4 keys to Genocide according to Ben Kiernan

The history of genocide is grim reading. Yet it can shed light on current conflicts, either due to the history I'm ignorant of or the factors that I never considered. Ben Kiernan boils it down to four things. From the title, Blood and Soil, we can anticipate two, racism and agrarianism (see previous entry on this book). The other two factors he points to are expansionism and antiquity. Just this body count from a single paragraph in the introduction leaves one sick in the gut.
Central to this book are four recurring ideological preoccupations of the perpetrators of genocide, extermination, and genocidal massacres: racism, expansionism, agrarianism, and antiquity. The presence of these four obsessions often seems sufficient for genocidal violence, though not all four are necessary conditions. For space reasons, this study cannot be comprehensive. It excludes some cases of mass murder that deserve more attention, from the Mongols’ slaughter of the inhabitants of Baghdad in 1258 to the conquistador destruction of the Inca civilization in sixteenth-century Peru to the Congo Free State of Belgium’s King Leopold, who took a personal interest in the conquistador precedent and set up and extractive regime that presided over possibly 10 million Congolese deaths from murder, overwork, and disease between 1880 and 1910. Also excluded are catastrophes lacking more than one of the four major features of genocide I have identified. When a million Irish people died under British rule in the 1845-51 Great Famine, the prime cause was a potato blight, and though the British authorities’ refusal to supply aid after October 1847 of stop food exports from Ireland betrayed both ethnic animus and ideological rigidity, that was not a case of mass murder, not was it inspired by agrarian thinking or ancient models. Much the same applies to the even larger famine that ravaged Persian under British occupation after World War I, when possibly 10 million people perished. Yet some of the cases examined in this book are also exceptional. Stalin’s mass killings included ethnic purges, yet the lacked and agrarian rationale – unlike Mao’s Great Leap Forward regime, which caused millions more deaths. For its part, Mao’s Great Leap Forward famine in China in 1958-61 involved neither mass murder, ethnic targeting, nor a cult of antiquity, but it is include here with Mao’s campaigns of political murder because of the famine’s toll of possibly 30 millions dead. (38-9)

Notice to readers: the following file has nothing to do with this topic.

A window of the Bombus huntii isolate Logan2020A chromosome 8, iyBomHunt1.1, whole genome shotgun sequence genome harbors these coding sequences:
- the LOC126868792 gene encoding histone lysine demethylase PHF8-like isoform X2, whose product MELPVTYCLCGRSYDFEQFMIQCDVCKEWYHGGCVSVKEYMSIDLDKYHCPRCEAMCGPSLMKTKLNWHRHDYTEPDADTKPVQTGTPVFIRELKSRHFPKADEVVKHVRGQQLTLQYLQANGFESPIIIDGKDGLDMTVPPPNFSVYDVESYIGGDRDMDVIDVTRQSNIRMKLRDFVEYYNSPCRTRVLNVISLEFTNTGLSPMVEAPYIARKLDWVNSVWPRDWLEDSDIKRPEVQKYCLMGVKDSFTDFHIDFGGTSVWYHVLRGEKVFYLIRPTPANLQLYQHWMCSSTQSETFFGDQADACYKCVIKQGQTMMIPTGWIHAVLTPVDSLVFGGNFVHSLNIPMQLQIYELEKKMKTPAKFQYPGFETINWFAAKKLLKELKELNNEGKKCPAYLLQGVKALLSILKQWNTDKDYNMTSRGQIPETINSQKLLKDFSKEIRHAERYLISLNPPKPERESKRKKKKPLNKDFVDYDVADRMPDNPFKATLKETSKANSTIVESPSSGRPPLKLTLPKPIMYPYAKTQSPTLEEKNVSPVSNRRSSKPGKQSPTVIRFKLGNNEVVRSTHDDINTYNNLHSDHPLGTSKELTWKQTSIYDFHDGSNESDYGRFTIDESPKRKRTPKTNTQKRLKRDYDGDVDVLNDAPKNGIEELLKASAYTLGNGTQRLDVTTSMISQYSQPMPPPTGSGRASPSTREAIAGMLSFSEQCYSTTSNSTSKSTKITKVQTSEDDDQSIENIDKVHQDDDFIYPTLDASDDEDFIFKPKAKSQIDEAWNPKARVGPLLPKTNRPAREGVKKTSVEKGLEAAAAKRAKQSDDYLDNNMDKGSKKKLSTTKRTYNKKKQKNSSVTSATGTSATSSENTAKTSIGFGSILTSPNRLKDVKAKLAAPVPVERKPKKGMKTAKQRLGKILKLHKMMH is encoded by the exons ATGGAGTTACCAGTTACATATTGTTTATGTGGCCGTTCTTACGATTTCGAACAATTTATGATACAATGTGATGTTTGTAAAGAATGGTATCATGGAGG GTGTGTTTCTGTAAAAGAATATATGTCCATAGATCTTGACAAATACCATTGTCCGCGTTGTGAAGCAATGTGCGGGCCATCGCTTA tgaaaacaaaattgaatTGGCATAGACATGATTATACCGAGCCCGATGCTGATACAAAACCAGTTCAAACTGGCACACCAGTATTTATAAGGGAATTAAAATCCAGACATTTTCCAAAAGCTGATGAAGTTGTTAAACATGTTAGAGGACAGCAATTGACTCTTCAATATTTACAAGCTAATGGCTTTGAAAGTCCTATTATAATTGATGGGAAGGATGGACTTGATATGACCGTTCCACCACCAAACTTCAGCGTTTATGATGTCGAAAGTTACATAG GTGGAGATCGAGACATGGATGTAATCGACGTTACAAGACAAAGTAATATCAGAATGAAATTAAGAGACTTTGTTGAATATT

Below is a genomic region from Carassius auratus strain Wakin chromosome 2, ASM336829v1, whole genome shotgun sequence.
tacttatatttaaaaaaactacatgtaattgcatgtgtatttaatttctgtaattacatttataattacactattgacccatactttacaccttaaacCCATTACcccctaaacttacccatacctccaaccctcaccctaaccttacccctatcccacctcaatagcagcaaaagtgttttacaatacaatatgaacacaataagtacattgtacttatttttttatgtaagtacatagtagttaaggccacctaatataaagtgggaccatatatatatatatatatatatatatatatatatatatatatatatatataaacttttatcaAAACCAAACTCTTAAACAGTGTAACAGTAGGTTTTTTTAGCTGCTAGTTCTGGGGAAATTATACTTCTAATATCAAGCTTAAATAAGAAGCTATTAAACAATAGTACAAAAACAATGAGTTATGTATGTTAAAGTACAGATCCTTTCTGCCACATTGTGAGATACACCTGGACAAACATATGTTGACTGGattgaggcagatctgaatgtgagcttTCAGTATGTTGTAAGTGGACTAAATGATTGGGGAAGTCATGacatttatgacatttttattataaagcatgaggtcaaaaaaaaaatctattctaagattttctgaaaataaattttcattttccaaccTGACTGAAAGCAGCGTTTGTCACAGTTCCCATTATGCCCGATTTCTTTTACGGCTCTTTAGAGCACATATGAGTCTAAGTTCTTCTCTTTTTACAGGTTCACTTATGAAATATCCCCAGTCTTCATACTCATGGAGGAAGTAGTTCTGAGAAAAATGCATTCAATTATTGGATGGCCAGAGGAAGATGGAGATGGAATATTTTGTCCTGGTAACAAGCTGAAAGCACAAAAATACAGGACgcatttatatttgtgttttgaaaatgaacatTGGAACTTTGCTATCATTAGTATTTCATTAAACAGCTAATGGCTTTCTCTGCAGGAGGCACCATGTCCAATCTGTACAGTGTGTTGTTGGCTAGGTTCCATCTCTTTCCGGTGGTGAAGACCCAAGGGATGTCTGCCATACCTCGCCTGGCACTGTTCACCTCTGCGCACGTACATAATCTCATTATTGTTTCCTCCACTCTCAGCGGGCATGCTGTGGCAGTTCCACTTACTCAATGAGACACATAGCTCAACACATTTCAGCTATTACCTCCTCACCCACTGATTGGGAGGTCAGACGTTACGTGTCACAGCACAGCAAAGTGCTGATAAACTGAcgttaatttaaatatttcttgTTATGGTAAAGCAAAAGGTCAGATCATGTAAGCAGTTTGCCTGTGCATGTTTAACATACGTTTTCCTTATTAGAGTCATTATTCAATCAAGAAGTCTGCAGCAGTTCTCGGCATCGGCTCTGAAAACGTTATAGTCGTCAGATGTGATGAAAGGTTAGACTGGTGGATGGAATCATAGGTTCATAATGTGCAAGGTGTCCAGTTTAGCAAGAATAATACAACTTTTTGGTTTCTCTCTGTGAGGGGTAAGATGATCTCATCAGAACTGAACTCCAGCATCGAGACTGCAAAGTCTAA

I’ve written previously about Mao, the Mongols, and Stalin (1,2,3,4,5), but I had never heard of the body count in the Congo or the Persian famine after WW1. I'm 1/3rd of the way through the book and I don't believe the thesis yet, but the examples are abundant. See other posts at book reports, atrocities, human rights, genocide, and history.

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